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Wednesday, July 18, 2012

Yesterday I Spent at RAF Duxford Airfield and Cambridge

The real Memphis Belle is in the USAF Museum in Dayton.

Tuesday morning I woke up with no particular plan. Lulu was off to Stonehenge - and I had visited there 3 times already. Even though they were taking their own Mercedes bus - I wanted to see something new.

I had heard about RAF Duxford Airfield and even though it was all the way north by Cambridge - I decided it would be a perfect trip for the clear day we were having.

After my shave and shower - I walked to the train station. A round trip to Cambridge was 22 pounds ($33). By 11 - I was zooming north at about 80 MPH. The express train had no stops and in no time I  was at Cambridge Station. Just outside the door I saw a bus with RAF Duxford on the front. I paid the driver 16 pounds ($24) and that included the 1/2 hour drive to the museum and the admission.

Duxford is a small town about 12 miles south of Cambridge - actually back toward London. RAF Duxford is really a big grassy field about 1 miles by 2 mile. It was one of the main airfields during World War II. Many of the scenes from the movies "Battle of Britain" and "Memphis Belle" were shot here. The majority of the original buildings are still there. There are 8 museums in all - yes 8 giant buildings - and there is quite a walk between them. 

Most of the museums were real WWII airplane hangars with giant accordion wooden doors. The 8 museums were themed to a degree - but after a while they started to blend into each other. 

I had taken about 200 pictures - and I know you should not put so many pictures in one story - but I whittled it down to 45 - and dampened down the quality so that they are not too slow to load. If you double click on each picture - it will blow up to 4 times the size. Anything pictures I put on my web page are open game. If you use any it is nice to credit - - but you do not have to.

I roamed through all 8 museums from about noon to 4. There were not a lot of people there - you could tell it is geared for big crowds. In September they have a giant air show there - it is supposed to be a zoo. I am glad I had it to myself and maybe 500 people. In place this big 500 people is nothing. 

When I got to the last museum - I met a museum attendant that was in heaven. He lived in London for 60 years - worked in a high paying high pressure job (not teaching). He moved to Duxford to retire. He loved airplanes. He landed a job there as a walk-in. He said he would work for free if he had to. the airfield is busy with historic traffic. The planes stopped right before his work station - stop - rev up before takeoff. He has ridden on many - and taken pictures of even more. When I asked him how fa fit was back to the other end - he said one mile. I said I wanted to catch the 4PM bus - he got on his radio - called for a Mercedes shuttle - and I was wished down the taxi way - in a couple minutes - all by myself. 

When I got on the bus to Cambridge - a Russian family group was going to town with me. They loved the US hangar (number 7). When they found out I was American - they were full of questions about USA museums - aircraft - rockets - etc. Before I knew it I was back in Cambridge and I missed my stop. I stopped the bus - got out and walked thru downtown Cambridge.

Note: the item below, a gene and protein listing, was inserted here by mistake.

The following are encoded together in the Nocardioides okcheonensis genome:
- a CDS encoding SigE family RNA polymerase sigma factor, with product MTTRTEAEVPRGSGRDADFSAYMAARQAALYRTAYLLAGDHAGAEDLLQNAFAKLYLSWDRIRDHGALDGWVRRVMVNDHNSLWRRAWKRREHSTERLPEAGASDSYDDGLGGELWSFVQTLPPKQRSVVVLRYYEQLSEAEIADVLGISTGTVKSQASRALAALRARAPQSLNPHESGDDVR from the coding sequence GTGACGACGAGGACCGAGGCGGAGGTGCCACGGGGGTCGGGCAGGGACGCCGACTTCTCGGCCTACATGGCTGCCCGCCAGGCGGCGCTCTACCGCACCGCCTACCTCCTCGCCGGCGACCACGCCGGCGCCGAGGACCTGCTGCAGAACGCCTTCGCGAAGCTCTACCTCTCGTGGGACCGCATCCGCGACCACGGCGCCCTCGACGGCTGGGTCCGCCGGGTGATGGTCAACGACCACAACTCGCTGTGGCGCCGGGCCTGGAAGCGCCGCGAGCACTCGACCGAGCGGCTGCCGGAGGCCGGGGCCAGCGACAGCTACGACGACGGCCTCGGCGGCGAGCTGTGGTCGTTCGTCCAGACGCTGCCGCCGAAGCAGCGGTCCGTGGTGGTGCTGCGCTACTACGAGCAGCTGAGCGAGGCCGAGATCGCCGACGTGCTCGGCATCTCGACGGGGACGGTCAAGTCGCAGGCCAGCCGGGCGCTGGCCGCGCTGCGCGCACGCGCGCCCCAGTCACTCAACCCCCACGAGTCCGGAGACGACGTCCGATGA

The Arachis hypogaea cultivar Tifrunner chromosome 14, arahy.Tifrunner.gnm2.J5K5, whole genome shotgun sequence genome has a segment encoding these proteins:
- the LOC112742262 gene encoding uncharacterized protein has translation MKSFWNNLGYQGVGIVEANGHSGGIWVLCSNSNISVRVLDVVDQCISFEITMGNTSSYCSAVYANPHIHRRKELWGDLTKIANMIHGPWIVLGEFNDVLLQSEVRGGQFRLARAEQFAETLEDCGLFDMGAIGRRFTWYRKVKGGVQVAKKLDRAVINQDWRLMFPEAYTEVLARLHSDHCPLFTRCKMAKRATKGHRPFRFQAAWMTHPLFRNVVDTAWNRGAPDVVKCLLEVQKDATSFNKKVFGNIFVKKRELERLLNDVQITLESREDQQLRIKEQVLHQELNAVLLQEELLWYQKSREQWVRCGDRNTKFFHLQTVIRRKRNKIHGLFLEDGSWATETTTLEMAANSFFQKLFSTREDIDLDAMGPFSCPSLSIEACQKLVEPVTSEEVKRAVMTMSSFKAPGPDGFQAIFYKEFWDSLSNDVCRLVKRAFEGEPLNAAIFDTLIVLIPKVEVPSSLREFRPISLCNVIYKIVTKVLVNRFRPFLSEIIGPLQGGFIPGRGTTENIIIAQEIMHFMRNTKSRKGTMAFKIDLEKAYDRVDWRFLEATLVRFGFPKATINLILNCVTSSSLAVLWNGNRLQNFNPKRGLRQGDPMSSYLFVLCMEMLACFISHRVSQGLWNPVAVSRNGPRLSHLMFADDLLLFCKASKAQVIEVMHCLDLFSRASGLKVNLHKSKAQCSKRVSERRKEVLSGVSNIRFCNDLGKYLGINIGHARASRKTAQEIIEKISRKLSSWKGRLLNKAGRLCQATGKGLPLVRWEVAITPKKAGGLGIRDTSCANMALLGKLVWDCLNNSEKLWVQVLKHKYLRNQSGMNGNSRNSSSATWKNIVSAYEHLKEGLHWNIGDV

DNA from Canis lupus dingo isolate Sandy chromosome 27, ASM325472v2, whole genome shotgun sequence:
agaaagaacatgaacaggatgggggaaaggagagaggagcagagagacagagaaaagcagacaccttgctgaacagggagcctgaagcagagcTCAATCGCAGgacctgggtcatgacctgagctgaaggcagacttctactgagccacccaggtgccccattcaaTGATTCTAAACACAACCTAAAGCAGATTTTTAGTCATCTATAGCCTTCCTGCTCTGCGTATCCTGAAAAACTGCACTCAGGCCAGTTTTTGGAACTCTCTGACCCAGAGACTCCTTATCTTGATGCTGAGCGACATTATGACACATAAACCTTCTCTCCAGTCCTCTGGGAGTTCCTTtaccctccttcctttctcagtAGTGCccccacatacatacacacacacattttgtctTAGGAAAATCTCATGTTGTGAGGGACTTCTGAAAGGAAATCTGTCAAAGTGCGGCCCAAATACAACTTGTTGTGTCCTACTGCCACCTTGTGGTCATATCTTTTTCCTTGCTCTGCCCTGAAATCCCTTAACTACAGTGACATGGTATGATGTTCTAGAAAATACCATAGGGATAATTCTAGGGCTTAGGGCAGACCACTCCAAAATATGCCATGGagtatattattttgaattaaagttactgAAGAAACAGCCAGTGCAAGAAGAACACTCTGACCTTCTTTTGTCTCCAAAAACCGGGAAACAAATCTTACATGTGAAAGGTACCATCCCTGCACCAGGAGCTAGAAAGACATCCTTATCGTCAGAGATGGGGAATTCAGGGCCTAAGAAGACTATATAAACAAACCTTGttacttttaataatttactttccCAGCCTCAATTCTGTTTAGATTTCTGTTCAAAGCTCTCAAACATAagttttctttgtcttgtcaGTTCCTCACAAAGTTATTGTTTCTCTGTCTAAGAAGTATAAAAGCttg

Cambridge is the closest thing I ever saw to a real town like Disneyworld. It was full of bright kids - tons and tons of bike traffic - narrow narrow streets - about 30 different colleges - lots of places to eat and drink - real buildings from the 1200's in excellent shape - nice weather - and a cute little ice cream cart with hand dipped cones for only a pound  ($1.50)  :-)    If you would take Harvard - Yale - Princeton - Penn - Duke - Georgetown - and multiplied it  by 5 - you would get the idea how it felt. There were no parking places for cars anywhere. If you owned a car - you had to have an off street parking place for it. No wonder bikes are so fashionable there - they are tied everywhere. I am not talking cheap Walmart or Sears bikes either. having a nice bike is fashionable - and I would guess they average about 500 pounds ($750) each. The kids were nice to me - it did not feel snobby as I expected it would. When Lulu took her students to Oxford - she kidded them that when they got off the train - they had to rent a gown to walk around in all day. They believe her.

At around 6 PM -  I walked back to the station (with my second ice cream cone). My ticket said I could catch any train - I had a choice of an early regular train or a later express train. I waited the 10 minutes for the express and beat the other brian to town by about 20 minutes. There is nothing quite as unnerving as blast through a station at 100 miles per hour with people just 3 feet away behind the safety of a yellow painted line on the platform. It is even more scarey to me being one of the standees. But I am guessing the scariest thing would be driving the train. You are the engineer with your hand on the throttle with a train coming at you at 100 MPH and you are going 100 MPH - the buffeting when they passed shook my heart. I can't imagine at night seeing that singular headlight coming straight at you. I keep keep thinking - what if something left a track switch open. 

The train was pretty full. A couple of young co-eds sat down across from me. They were really enjoying life.they had some school work with them - one miss was obviously an artist. They were both dressed very nicely - and at the top of their life. they laughed and smiled - had food and drink and offered it to anyone around them. They asked questions - never once adjusting their hair or clothes - even though they obviously very pretty and smart. It made me feel very good about the leaders of tomorrow. They seem to follow the beat of a different drummer - probably I did  that once too - I am 3 times their age now. I chucked the other day when someone stole a TV in our neighborhood. I said, "A conservative is a liberal that had their TV stolen." Is that really what changes us? I remember when Judy Collins sang a song in the 60s called "Both Sides Now." I had no idea what she was talking about.